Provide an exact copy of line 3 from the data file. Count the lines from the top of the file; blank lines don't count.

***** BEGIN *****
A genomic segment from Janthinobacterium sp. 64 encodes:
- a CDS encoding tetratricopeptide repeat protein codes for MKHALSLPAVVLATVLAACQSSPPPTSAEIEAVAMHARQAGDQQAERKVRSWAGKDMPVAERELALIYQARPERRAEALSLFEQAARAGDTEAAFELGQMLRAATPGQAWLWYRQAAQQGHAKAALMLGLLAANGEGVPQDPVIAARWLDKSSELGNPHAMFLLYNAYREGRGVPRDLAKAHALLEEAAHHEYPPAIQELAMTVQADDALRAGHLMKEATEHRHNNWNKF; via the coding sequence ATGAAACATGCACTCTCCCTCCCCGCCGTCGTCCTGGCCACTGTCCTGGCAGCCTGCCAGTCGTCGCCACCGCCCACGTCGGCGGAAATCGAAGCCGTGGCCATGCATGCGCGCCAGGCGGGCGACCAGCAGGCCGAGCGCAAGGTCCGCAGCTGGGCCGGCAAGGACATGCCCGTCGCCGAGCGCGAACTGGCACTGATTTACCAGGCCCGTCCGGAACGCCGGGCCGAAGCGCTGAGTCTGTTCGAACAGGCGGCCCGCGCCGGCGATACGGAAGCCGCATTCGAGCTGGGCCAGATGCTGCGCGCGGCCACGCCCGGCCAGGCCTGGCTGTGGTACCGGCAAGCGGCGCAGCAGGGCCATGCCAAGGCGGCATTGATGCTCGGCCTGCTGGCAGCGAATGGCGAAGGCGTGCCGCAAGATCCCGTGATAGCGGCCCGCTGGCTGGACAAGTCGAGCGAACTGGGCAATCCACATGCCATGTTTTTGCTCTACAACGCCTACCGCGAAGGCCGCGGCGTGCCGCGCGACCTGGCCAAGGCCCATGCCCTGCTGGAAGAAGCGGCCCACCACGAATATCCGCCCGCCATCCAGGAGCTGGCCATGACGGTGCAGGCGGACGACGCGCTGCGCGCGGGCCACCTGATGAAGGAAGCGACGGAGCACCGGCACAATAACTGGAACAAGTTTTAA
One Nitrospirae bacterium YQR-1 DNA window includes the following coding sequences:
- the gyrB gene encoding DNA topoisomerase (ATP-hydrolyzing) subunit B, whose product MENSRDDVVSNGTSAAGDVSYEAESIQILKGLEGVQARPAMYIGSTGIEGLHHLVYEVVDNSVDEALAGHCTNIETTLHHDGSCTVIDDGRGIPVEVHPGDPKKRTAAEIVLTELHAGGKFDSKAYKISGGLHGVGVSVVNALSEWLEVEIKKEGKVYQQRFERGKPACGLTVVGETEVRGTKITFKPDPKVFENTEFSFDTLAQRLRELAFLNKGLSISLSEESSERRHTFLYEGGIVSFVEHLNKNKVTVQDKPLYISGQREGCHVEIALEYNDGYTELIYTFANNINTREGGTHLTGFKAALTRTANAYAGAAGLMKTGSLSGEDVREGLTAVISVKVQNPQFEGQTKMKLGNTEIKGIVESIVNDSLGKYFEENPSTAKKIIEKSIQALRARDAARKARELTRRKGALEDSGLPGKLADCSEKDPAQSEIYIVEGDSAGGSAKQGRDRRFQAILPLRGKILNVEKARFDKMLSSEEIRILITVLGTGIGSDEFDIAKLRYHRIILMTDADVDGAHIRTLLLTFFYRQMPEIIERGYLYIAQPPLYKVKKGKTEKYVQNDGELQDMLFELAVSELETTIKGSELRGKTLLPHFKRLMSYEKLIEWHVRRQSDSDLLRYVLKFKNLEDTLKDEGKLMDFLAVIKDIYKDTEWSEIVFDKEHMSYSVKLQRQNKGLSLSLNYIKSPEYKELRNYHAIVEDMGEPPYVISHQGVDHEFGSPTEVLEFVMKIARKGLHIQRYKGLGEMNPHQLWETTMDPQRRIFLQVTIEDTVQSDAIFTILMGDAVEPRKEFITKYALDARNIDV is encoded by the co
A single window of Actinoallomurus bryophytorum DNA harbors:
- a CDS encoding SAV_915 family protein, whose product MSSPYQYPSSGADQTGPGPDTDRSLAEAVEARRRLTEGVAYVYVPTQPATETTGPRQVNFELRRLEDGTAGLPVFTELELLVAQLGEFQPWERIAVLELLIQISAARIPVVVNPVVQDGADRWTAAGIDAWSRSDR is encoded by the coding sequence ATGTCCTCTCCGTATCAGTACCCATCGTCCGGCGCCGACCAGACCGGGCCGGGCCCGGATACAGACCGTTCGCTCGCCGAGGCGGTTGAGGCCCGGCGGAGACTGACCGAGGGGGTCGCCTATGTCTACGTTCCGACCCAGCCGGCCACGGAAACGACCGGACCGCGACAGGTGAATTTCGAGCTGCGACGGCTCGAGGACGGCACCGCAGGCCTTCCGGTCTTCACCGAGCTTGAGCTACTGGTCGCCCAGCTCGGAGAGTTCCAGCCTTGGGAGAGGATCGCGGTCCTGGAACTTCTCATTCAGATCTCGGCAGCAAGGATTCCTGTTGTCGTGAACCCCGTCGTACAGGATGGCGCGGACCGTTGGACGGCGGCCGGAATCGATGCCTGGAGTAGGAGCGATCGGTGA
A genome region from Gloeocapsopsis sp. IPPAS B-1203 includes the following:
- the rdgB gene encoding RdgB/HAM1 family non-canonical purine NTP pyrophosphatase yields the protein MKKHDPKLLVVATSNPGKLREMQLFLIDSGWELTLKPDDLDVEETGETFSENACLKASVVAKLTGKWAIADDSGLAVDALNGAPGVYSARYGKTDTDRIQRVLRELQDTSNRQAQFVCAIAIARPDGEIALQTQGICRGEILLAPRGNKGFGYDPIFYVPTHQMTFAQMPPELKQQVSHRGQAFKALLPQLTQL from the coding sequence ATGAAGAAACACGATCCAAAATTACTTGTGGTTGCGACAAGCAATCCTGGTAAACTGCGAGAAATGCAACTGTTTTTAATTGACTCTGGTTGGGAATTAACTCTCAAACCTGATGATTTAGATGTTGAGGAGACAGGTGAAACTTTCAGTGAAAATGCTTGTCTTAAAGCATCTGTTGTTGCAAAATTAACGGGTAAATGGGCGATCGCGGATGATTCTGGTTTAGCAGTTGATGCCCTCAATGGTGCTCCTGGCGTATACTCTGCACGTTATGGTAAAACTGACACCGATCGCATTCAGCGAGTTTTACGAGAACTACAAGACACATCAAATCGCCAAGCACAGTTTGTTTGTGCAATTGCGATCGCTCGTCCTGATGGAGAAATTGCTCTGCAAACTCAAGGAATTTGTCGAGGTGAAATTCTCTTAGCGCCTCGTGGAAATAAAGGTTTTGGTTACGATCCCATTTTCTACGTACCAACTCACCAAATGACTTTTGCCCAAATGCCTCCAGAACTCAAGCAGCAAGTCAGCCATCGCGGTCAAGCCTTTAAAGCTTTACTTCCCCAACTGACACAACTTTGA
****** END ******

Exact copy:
One Nitrospirae bacterium YQR-1 DNA window includes the following coding sequences: